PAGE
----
The secret sauce is that it’s only available as a free app for the iPhone, iPad and iTouch. (Sorry, there’s no website). “By being mobile-only, it’s limited to people who are booking in the market and at the moment,” said CEO Sam Shank. “It’s like a private sale — only a select group can access them.”

Which is a powerful incentive for hotels to offer discounts on rooms that might go unsold otherwise. During a recent search, deals included the Hotel Adagio in San Francisco for $95 (vs. $189 on the hotel website), Sax Chicago for $99 (vs. $127) and the Hotel Roger Williams in New York for $129 (vs. $207).

The company currently works with 80 hotels in six cities (Boston, New York, Chicago, Los Angeles, San Francisco and Washington, D.C.) and expects to add Miami and Seattle next month. The app has notched more than 200,000 downloads — users get a $25 credit they can use on their first booking — and an Android version is in the works.

Plenty of room
Like the idea of staying in a luxury villa but lack the cash ($100,000-plus) required to join the typical destination club or fractional-share project? Check out Inspirato.com (www.inspirato.com), which opens up the ultra-rich niche to those of more “modest” means.

The company, which launched in January, takes out long-term leases on high-end properties (rather than buying them), then offers members access at nightly rates without the hassle or high cost of club or fractional ownership. Even with an initiation fee of $9,500 and annual dues of $2,500 per year, that six-bedroom chalet at Beaver Creek for $1,000 per night becomes a relative bargain.

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With 40 properties and 150 members so far, the site targets what CEO and founder Brent Handler calls “the everyday affluent,” rather than the stupendously wealthy: “Relative to the other options for high-end vacations, we’re the disruptive force in the industry.”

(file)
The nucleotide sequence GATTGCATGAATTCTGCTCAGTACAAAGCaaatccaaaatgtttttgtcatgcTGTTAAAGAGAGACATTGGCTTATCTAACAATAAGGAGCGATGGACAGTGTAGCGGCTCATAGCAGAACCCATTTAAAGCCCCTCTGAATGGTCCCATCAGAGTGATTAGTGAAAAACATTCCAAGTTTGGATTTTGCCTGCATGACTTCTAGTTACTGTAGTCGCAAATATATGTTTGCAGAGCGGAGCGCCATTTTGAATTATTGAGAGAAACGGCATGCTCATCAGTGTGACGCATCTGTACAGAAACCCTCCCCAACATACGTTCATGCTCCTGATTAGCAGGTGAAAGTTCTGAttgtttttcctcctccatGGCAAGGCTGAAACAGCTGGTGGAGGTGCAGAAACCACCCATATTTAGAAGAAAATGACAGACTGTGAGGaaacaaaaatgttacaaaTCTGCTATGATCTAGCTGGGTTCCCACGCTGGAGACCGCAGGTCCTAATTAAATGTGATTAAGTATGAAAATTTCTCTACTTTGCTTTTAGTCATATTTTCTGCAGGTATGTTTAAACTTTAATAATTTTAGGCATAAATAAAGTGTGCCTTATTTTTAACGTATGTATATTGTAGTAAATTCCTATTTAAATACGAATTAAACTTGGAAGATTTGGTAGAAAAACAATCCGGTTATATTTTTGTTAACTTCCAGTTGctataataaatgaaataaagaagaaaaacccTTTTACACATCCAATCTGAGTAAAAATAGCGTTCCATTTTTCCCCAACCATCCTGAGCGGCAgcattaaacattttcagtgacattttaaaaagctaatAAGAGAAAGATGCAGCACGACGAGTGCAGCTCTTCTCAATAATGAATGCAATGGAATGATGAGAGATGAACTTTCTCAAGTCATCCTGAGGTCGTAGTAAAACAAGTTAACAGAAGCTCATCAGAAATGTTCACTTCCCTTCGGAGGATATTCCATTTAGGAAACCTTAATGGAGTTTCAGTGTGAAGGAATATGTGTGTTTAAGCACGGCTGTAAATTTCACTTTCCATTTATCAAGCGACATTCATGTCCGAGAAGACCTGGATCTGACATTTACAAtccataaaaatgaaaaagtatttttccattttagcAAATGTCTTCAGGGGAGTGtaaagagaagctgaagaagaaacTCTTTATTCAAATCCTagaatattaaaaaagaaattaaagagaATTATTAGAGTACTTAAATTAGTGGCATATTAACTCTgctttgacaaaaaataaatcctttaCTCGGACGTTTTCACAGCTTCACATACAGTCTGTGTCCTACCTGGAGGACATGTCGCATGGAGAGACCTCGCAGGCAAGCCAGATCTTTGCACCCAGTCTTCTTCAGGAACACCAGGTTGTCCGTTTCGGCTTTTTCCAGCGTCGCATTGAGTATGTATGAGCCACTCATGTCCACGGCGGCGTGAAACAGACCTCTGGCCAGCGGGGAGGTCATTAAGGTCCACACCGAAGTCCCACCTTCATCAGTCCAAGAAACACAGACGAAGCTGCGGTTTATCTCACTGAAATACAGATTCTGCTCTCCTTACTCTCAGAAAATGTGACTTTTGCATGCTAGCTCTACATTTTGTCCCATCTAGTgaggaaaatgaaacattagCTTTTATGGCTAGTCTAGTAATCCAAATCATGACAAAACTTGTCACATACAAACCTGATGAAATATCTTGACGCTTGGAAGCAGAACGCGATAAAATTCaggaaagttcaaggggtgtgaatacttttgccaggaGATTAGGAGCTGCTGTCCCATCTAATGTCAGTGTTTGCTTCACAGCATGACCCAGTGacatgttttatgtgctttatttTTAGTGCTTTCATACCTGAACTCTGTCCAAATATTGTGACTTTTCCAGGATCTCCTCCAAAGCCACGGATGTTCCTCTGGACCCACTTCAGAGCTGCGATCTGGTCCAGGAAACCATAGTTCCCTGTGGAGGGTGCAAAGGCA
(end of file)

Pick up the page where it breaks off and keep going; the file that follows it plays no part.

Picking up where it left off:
A ‘friendlier’ room
According to Morrow of Oversee.net, women constitute one of most underrepresented niches in travel, one reason the company launched HotelHostess.com (www.hotelhostess.com) late last year. It’s based on the premise that approximately 70 percent of all travel decisions made in the U.S. are made by women.

Highly social, the site invites users to search by persona or profile and offers five of its own — Bargain Betty, Eco Erin and Luxury Lucy, among them — to help with the process. Using Facebook, Twitter and e-mail, users can connect with the staffers behind the profiles when they’re looking for appropriate hotels, potential destinations or even just inspiration and ideas.

“The idea is to make the process easier and more fun,” said Creative Manager Martha Hernandez. “At the end of the day, we all want to have fun.”

Rob Lovitt is a frequent contributor to msnbc.com. If you'd like to respond to one of his columns or suggest a story idea, drop him an e-mail .